71. David O. Russell's film makes use of some terrific performances - Christian Bale is brilliant, as is Melissa Leo, even by their lofty standards.
  72. There is so much love and understanding of all the genres the film is skewering that What We Do in the Shadows transcends its lowbrow inspirations. It's a real treat.
  73. It's a joy to watch Beckinsale attack the material — Lady Susan is one of those people whose interest in themselves and their own well-being is so great that it becomes contagious.
  74. What Rukun wants, one suspects, is closure. What he gives the rest of us is a face in which to see the pain the butchers caused, a reminder that the architects of a massive tragedy remain present and unrepentant, the personification of the evil men do and a warning that it could happen again.
  75. Olsen makes us understand, as best we can, Martha's plight. She has a tenuous grip on reality, and, thanks to Olsen's performance and Durkin's sure hand, by the film's end, so do we.
  76. This is one of the strangest yet most satisfying movie experiences of the year, one of those films in which you can’t really appreciate what you’ve seen until it’s over. You just have to trust that the trip is worth the trouble. And it is.
  77. A host of British acting royalty, meanwhile, roams around the film: Derek Jacobi as the Archbishop of Canterbury, Claire Bloom as Queen Mary, Timothy Spall as Winston Churchill and so on.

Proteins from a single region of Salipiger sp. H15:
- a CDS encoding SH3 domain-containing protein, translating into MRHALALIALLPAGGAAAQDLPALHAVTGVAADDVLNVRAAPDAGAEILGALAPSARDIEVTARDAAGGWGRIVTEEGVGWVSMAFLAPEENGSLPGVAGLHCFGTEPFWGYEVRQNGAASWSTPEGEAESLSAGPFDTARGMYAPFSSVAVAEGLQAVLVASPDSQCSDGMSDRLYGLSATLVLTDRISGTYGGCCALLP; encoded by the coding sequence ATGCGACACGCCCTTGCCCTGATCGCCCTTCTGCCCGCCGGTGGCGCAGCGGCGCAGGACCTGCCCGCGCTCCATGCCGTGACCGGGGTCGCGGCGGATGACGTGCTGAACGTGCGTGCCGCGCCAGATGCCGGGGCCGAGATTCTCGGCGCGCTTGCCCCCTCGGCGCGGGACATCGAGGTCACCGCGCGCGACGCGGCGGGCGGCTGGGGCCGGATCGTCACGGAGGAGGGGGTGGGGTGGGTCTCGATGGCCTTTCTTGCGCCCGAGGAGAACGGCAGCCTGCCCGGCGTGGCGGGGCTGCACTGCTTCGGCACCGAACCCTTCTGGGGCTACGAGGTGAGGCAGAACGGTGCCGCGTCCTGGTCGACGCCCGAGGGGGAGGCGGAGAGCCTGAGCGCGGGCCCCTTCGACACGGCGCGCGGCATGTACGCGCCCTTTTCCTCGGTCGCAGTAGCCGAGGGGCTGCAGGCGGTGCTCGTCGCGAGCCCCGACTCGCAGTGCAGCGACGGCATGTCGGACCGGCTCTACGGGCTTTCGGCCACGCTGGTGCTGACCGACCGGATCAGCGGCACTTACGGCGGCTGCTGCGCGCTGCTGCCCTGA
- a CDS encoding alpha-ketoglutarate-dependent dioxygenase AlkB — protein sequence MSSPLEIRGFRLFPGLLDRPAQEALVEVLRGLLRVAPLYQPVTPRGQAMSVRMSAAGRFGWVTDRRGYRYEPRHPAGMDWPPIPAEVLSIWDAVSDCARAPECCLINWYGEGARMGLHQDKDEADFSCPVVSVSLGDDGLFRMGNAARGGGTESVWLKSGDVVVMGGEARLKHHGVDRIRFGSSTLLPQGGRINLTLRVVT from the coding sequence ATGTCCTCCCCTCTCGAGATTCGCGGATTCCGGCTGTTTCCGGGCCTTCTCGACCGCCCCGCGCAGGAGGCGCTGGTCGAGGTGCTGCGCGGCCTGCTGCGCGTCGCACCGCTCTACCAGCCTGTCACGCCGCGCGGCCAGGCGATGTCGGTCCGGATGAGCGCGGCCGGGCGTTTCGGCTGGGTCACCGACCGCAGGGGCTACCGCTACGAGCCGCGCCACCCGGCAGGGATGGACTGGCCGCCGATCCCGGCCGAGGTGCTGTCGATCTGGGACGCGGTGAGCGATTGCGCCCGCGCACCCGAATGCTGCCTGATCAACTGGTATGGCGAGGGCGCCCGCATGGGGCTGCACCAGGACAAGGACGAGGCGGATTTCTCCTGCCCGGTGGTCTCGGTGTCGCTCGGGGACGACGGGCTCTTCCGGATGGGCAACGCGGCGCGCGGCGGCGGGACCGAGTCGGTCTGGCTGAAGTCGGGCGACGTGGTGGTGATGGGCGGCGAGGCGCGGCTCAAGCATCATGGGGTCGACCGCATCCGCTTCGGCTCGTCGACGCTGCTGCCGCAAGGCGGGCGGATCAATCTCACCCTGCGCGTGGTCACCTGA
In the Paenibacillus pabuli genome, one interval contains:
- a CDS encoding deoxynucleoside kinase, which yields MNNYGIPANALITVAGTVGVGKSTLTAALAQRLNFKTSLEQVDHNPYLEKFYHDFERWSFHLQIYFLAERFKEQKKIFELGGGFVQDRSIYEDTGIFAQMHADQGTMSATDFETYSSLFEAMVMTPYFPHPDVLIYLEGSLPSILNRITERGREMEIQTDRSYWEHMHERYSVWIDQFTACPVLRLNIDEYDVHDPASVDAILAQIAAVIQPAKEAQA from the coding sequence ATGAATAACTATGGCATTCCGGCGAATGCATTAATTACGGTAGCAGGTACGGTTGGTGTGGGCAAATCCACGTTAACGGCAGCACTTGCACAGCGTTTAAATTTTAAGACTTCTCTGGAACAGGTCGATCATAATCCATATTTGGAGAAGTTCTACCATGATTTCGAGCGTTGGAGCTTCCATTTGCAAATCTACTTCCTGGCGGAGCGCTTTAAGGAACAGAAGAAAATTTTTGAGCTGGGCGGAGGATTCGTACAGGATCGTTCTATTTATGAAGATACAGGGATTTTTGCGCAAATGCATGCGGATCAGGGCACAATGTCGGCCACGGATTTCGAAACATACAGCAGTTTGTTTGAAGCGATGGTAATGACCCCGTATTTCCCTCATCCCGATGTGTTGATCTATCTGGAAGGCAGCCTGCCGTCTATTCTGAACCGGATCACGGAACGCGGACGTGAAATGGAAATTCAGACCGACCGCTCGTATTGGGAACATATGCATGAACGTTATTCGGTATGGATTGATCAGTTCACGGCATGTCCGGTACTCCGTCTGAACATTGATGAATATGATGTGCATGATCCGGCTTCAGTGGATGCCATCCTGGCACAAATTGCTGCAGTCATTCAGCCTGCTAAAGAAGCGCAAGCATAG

78. It actually is quite funny. It is also warm and empathetic, though a viewer's reaction to the film might vary depending how they view the subject of assisted suicide.
  79. Director Craig Zobel (he made the creepily effective “Compliance”) lets the story unfold in wonderfully hushed fashion.
  80. Only Yesterday is a mature work of art, no matter what the genre, no matter what the format, no matter what.
  81. Kaufman and King somehow give felt puppets an independence they might otherwise have lacked. How? The magic of movies, I guess. Or, more likely, the magic of Kaufman’s mind.
  82. Its images are classic, its story immediate and urgent. That's a pretty vital combination.
  83. This is the kind of movie about teenagers that an adult audience should embrace. It's simply that good, and Stone is nothing short of wonderful.
  84. Ida
    Spare, haunting and in its own way beautiful, Ida is an absorbing film about discovering the truth, and the attendant price we pay to learn it.
  85. A Girl Walks Home Alone at Night is a terrific film, if you give yourself to it. You should, because, with Amirpour's blending of influences and pop culture, she has created a true original.
  86. The story is captivating from the very first moments.
  87. A sense of dread hovers over all these characters, and, by extension, the audience. It's in the air of the place, like oxygen. And vodka. Lots of vodka. Yet Zvyagintsev's achievement, or one of them, is creating a film that is not one long downer. It's not exactly a laugh riot, but we do care about these people.